That sounds reasonable. But everyone needs to bear in mind that these risk assessments are social science, not hard science. There are no iron laws of bond when it comes to predicting the future behavior of a criminal defendant. To suggest otherwise is the height of arrogance and foolishness.

Further, what are nonviolent crimes? A defendant charged with committing a string of burglaries is a nonviolent offender. But that defendant, if proven guilty, is certainly a serious, serial offender. How about someone charged with selling a kilo of cocaine? That’s pretty heavy stuff, even if categorized as nonviolent.

What about the supposedly nonviolent offender who has a string of convictions for a variety of offenses? What should the bond be for a nonviolent offender arrested on a warrant for failing to appear in court?

These are not merely hypothetical. Cases like these occur regularly.

Those who view the judicial system with suspicion and perceive the courts as an instrument of state oppression are entitled to their views. But the facts are so much more complicated than they are willing to concede.

That’s not to say that some good - maybe much good - can come from a thorough examination of bond-released issues in each of the state’s 102 counties. But nothing good will come of it unless participants in the study go into the matter with their eyes wide open and no illusions that they’re not willing to have shattered.


October 28, 2016

The (Sterling) Daily Gazette

Budget crisis shadow darkens more doors

Illinois’ budget crisis has been going on for years.

A 4-year temporary income tax increase (2011-14), approved by then-Gov. Pat Quinn and fellow Democrats in the Legislature, did surprisingly little to alleviate it.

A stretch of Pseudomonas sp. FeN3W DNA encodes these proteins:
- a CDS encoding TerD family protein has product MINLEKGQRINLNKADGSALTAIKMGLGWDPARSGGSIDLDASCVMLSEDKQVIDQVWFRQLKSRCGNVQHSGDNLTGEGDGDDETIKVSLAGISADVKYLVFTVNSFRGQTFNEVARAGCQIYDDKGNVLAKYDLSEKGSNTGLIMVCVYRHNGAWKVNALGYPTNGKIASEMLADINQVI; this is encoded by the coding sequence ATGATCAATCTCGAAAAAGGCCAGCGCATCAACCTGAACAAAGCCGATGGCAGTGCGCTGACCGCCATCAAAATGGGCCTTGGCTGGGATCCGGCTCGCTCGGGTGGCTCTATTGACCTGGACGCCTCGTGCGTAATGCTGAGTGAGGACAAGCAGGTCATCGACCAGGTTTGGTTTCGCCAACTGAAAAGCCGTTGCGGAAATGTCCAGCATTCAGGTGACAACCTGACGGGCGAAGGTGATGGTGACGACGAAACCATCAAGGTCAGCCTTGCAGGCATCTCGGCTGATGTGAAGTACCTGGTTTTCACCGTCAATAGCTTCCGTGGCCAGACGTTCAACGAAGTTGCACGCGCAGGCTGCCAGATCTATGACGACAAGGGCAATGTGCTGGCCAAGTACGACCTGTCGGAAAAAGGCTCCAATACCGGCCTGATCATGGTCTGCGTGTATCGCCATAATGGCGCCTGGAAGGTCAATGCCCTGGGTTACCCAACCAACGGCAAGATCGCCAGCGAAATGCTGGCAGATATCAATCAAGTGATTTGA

The 2014 election of Republican Gov. Bruce Rauner, followed by his tussle with the Democratic-controlled Legislature, dominated by House Speaker Michael Madigan, sparked a yearlong budget impasse followed by the half-year stopgap budget agreed to in late June.

And yet, living in a state hit hard by billions of dollars in deficits, debt, and unfunded pension obligations, most Illinoisans say the state’s budget stalemate hasn’t affected them.

The Paul Simon Public Policy Institute, based at Southern Illinois University, Carbondale, recently conducted a poll of 1,000 registered Illinois voters.

It found that 62 percent said the budget mess hadn’t affected them one bit, while 34 percent said they had been personally affected.

Of those feeling budgetary pain, 18 percent said it had cost them their jobs (or they feared it soon would); 15 percent said the loss of general social services had impacted them; and 14 percent said the loss of K-12 education funding had affected them.

Based on recent developments in the Sauk Valley, more residents here could soon be affected by the budget crisis.

Sauk Valley Community College faces a $1.9 million budget deficit for the 2017 fiscal year, and the state has paid only about one-third ($525,000 in stopgap budget funds) of what the college hopes to receive. Trustees who met Oct. 24 talked about taking actions that would impact students and taxpayers.

Scholarship athletes, dual-credit students, and Sauk Scholars could find themselves receiving thousands of dollars less in financial support from the college.

In addition, the board plans to ask local property taxpayers for more money. Its levy adjustments would cost the owner of a $100,000 home about 40 cents more a year.

Meanwhile, the Lee-Ogle Transportation System, which provides more than 75,000 rides a year to area residents for medical, employment and educational purposes, will shorten its hours of operation because the state hasn’t paid the agency what it owes.

A community college and a transit agency are just two examples of how the state’s worsening financial situation, made worse by elected leaders’ intransigence, is being felt by people here at home.

Sadly, poll numbers gauging those who are personally affected by the budget crisis seem destined to rise.